A Russian radio journalist who narrowly survived a stabbing attack last month said her assailant was intent on killing her and had planned it.
Tatyana Felgenhauer, a top host and deputy editor-in-chief at Ekho Moskvy, was stabbed in the throat at the station’s offices in central Moscow last month and spent hours in a medically-induced coma.
While Ekho Moskvy is majority-owned by a media arm of the state-controlled Gazprom natural gas giant, its programmes have often been critical of the government, angering many in Russian political and business circles.
Its hosts and journalists have previously reported receiving death threats.
Investigators identified Ms Felgenhauer’s attacker as 48-year-old Boris Grits, who has Russian and Israeli citizenship.
He is in custody and his testimony released by the police suggests that he might be mentally unstable.
Pressed by rights activists, President Vladimir Putin rejected suggestions that the attack on Ms Felgenhauer was because of her critical reporting, calling the attacker a "sick man".
The journalist, who was discharged from a hospital last week, told AP she is convinced that Grits was not deranged and knew what he was doing.
"I’m confident that he is sane, he had planned it very carefully," said Ms Felgenhauer, who was wearing a scarf to hide her wounds.
"He struck with determination."
Doctors say the journalist still has to go through at least a two-month course of rehabilitation before she can return to air.
The attack on Ms Felgenhauer, the latest in a string of assaults on journalists and opposition activists in Moscow, came two weeks after a state-owned television station targeted Ms Felgenhauer in a smear piece.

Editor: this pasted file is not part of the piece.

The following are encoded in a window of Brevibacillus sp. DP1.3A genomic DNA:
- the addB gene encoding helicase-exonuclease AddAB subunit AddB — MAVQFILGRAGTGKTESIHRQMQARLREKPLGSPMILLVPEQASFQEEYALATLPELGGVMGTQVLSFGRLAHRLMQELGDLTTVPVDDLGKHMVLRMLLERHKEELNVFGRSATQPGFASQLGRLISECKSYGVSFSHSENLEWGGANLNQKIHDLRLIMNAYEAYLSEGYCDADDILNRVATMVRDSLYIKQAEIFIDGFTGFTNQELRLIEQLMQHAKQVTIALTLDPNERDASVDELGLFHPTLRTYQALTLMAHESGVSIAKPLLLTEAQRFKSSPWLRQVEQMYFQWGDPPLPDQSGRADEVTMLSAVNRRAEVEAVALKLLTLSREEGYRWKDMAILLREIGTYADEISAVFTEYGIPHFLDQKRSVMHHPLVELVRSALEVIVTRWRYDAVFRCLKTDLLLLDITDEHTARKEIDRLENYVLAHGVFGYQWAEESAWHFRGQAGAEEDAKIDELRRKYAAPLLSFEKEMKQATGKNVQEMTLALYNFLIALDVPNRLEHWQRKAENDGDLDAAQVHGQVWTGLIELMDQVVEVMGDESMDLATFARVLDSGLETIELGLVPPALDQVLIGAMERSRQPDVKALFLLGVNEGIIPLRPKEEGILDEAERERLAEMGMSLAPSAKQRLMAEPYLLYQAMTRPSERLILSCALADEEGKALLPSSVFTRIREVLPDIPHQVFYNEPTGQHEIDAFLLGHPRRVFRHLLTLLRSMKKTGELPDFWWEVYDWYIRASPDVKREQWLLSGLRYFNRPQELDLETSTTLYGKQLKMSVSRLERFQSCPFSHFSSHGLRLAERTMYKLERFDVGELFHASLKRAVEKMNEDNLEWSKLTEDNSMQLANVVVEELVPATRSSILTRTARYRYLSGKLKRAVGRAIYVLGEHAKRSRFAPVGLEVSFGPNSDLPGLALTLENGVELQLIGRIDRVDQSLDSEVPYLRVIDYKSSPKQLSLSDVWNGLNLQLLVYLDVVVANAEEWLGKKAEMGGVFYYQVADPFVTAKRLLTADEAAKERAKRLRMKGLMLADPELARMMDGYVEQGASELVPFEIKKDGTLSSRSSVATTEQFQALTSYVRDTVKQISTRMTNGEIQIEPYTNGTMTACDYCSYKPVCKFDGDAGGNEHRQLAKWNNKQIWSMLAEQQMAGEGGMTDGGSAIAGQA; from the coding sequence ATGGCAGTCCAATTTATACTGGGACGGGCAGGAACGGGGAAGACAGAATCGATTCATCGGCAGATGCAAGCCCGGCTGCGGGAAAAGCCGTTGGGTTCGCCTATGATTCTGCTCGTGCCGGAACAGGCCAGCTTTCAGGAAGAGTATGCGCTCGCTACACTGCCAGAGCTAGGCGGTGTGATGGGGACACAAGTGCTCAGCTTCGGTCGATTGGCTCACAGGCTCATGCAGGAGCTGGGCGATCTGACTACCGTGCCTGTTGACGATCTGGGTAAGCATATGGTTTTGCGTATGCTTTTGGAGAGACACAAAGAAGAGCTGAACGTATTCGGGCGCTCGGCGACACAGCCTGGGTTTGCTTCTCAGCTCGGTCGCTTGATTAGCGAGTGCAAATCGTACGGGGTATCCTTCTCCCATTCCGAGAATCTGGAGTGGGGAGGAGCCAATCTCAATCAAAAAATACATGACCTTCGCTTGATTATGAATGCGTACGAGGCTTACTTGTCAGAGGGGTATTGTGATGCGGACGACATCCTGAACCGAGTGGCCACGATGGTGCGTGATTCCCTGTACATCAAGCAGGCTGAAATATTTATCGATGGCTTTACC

Rossiya 24 claimed that Ekho Moskvy was paid for "destabilising society" ahead of Russia’s presidential election in March.
The radio station has petitioned the investigators to look into a possible link between the attacker and the smear report, Ekho Moskvy’s editor-in-chief Alexei Venediktov said.
The case file that the station’s lawyers have access to suggests that the attacker had an accomplice, he said.
"There are several weird elements in this case ... that testify to the fact that he knew something that he won’t speak about ... and that he had accomplices," Mr Venediktov said.
Today, Ekho’s corridors were busy, and the guest room where Ms Felgenhauer was attacked had no traces of the horrific scenes a month earlier. But the mood was wary.
Mr Venediktov said: "(We feel) relief because Tatyana was four millimetres away from death.
"The attacker’s knife missed the vital organs just by a scratch.
"There is also anxiety because a journalist was attacked and nearly killed at her workplace."
The station is working to boost security measures, he said.